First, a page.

What are runc and the Open Container Initiative (OCI)?

The Open Container Initiative (OCI) provides a set of industry practices that standardize the use of container image formats and container runtimes. CRI only supports container runtimes that are compliant with the Open Container Initiative. 

The OCI provides specifications that must be implemented by container runtime engines. Two important specifications are:

  • runc—a seed container runtime engine. The majority of modern container runtime environments use runc and develop additional functionality around this seed engine.
  • OCI image specification—OCI adopted the original Docker image format as the basis for the OCI image specification. The majority of open source build tools support this format, including BuildKit, Podman, and Buildah. Container runtimes that implement the OCI runtime specification can unbundle OCI images and run its content as a container. 

Related content: Read our guide to container images ›

Which Container Runtime Engines Support CRI?

The following table shows the most common container runtime environments that support CRI, and thus can be used within Kubernetes, their support in managed Kubernetes platforms, and their pros and cons.

Container RuntimeSupport in Kubernetes PlatformsProsCons
ContainerdGoogle Kubernetes Engine, IBM Kubernetes Service, AlibabaTested at huge scale, used in all Docker containers. Uses less memory and CPU than Docker.Supports Linux and WindowsNo Docker API socket.Lacks Docker’s convenient CLI tools.
CRI-ORed Hat OpenShift, SUSE Container as a ServiceLightweight, all the features needed by Kubernetes and no more.UNIX-like separation of concerns (client, registry, build)Mainly usage within Red Hat platformsNot easy to install on non Red Hat operating systemsOnly supported in Windows Server 2019 and later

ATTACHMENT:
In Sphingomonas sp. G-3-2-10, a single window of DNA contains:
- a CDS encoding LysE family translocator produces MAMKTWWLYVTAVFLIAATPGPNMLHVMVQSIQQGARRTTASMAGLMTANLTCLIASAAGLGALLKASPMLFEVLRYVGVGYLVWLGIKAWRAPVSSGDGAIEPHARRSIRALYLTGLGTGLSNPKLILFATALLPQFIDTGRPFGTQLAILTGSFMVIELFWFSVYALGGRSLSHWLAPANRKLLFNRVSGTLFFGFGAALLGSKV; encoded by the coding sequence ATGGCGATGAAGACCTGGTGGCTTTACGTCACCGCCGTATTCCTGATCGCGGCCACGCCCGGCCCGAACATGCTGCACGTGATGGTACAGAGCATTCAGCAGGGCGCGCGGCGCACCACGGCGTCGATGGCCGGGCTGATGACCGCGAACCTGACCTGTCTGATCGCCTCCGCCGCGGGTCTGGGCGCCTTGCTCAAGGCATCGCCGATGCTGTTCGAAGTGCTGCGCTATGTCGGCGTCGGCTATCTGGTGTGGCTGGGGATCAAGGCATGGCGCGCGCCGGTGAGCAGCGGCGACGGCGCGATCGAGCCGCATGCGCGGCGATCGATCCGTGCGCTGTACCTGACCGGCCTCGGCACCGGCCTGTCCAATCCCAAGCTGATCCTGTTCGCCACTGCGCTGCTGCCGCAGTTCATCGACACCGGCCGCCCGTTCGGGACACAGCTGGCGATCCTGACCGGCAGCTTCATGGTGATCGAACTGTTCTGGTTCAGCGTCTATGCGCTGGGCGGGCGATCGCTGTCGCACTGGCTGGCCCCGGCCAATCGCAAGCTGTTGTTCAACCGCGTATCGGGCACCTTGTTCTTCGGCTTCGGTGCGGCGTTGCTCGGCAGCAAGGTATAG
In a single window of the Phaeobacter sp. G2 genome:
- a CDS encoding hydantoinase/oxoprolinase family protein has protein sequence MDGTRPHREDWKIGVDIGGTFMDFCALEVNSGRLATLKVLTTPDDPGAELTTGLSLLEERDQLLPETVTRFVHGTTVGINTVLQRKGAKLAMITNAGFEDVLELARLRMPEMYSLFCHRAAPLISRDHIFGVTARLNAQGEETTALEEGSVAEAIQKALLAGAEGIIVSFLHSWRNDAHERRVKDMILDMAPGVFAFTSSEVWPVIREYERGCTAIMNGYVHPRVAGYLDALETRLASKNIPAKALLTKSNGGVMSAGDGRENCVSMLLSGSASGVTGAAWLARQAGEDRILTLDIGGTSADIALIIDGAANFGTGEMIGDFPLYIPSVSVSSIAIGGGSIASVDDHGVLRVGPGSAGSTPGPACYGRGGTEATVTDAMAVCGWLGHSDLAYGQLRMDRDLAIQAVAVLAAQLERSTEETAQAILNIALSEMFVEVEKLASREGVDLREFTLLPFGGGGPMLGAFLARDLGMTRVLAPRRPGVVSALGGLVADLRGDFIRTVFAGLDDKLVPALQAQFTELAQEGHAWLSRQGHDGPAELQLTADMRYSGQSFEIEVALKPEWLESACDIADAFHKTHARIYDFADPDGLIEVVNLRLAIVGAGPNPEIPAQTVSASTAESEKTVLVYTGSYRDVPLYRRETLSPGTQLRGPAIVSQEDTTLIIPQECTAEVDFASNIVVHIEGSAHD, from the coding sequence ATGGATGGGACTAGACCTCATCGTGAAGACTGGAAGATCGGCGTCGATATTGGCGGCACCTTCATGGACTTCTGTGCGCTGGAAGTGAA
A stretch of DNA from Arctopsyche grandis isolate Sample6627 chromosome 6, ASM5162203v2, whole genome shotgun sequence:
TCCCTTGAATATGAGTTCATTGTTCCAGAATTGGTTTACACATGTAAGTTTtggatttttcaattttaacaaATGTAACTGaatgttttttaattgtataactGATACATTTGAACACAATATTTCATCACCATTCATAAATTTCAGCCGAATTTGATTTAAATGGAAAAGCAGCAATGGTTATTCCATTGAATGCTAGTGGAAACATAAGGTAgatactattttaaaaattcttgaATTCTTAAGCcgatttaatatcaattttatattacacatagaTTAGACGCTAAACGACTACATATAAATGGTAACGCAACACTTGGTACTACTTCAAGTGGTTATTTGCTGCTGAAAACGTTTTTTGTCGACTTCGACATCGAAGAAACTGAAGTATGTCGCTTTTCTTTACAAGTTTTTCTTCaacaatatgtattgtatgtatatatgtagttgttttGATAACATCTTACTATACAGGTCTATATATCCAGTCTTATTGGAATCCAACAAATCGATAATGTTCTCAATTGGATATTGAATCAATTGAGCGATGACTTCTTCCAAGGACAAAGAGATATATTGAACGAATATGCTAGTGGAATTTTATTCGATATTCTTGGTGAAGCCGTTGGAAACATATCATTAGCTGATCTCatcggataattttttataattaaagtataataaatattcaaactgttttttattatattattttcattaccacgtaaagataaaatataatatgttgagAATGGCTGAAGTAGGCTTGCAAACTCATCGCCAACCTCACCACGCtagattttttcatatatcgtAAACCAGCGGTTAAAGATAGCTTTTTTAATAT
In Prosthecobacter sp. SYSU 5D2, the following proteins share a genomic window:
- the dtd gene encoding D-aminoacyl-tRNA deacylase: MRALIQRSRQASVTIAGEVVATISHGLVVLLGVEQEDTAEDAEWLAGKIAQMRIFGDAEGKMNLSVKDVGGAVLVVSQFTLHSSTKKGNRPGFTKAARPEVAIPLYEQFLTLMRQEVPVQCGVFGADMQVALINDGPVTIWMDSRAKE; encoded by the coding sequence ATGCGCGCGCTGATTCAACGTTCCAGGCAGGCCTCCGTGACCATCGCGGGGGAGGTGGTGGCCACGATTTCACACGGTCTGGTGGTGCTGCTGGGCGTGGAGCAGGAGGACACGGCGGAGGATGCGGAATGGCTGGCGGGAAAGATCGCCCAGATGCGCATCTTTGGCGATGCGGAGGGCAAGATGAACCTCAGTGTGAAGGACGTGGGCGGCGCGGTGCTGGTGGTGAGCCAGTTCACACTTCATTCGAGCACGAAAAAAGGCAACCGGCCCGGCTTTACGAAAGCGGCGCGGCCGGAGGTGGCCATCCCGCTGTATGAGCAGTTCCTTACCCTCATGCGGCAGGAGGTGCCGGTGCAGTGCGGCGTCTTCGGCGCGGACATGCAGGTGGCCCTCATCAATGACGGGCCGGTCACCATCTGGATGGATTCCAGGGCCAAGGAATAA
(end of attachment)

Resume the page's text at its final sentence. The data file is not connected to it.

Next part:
Kata ContainersOpenStackProvides full virtualization based on QEMUImproved securityIntegrates with Docker, CRI-O, containerd, and FirecrackerSupports ARM, x86_64, AMD64Higher resource utilizationNot suitable for lightweight container use cases
AWS FirecrackerAll AWS servicesAccessible via direct API or containerdTight kernel access using seccomp jailerNew project, less mature than other runtimesRequires more manual steps, developer experience still in flux

Does Docker Support CRI?

The short answer is no. In the past, Kubernetes included a bridge called dockershim, which enabled Docker to work with CRI. From v1.20 onwards, dockershim will not be maintained, meaning that Docker is now deprecated in Kubernetes. Kubernetes currently plans to remove support for Docker entirely in a future version, probably v1.22. 

However, Docker images will continue to work in Kubernetes, because they are based on the OCI image specification.

Here is what the deprecation of Docker in Kubernetes means for you, depending on your use case:

  • Kubernetes end-users do not need to change their environment, and can continue using Docker in their development processes. However, developers should realize that the images they create will run within Kubernetes using other container runtimes, not Docker.
  • Users of managed Kubernetes services like Google Kubernetes Engine (GKE) or Elastic Kubernetes Service (EKS) need to ensure worker nodes are running a supported container runtime (i.e. not Docker). Customized nodes may need to be updated.
  • Administrators managing clusters on their own infrastructure must reinstall container runtimes on their nodes (if they are currently running Docker) to avoid clusters from breaking, when Docker support is removed in the future. Kubernetes nodes should run another, CRI-based container runtime, like condainerd or CRI-O.

Container Runtime Security with Aqua

When it comes to workload protection at runtime – prevention and detection isn’t enough. True runtime security means stopping attacks in progress. That means enforcement that happens after the workload has started. This does not mean policy controls that are applied before a workload starts. Why does this matter? Because if you think you are stopping attacks in a production environment, but all you are doing is applying a policy like OPA, for example, you are not achieving the intended control and outcome of protecting against real attacker behavior in cloud native environments. Shift-left is only prevention, which we all know is important, but just one layer of a true defense-in-depth approach.  With Aqua, importantly, whether the method is mitigating an exploit or stopping command and control behavior, the workload security policies are granular and can be used without downtime or binary actions to only allow or kill an image.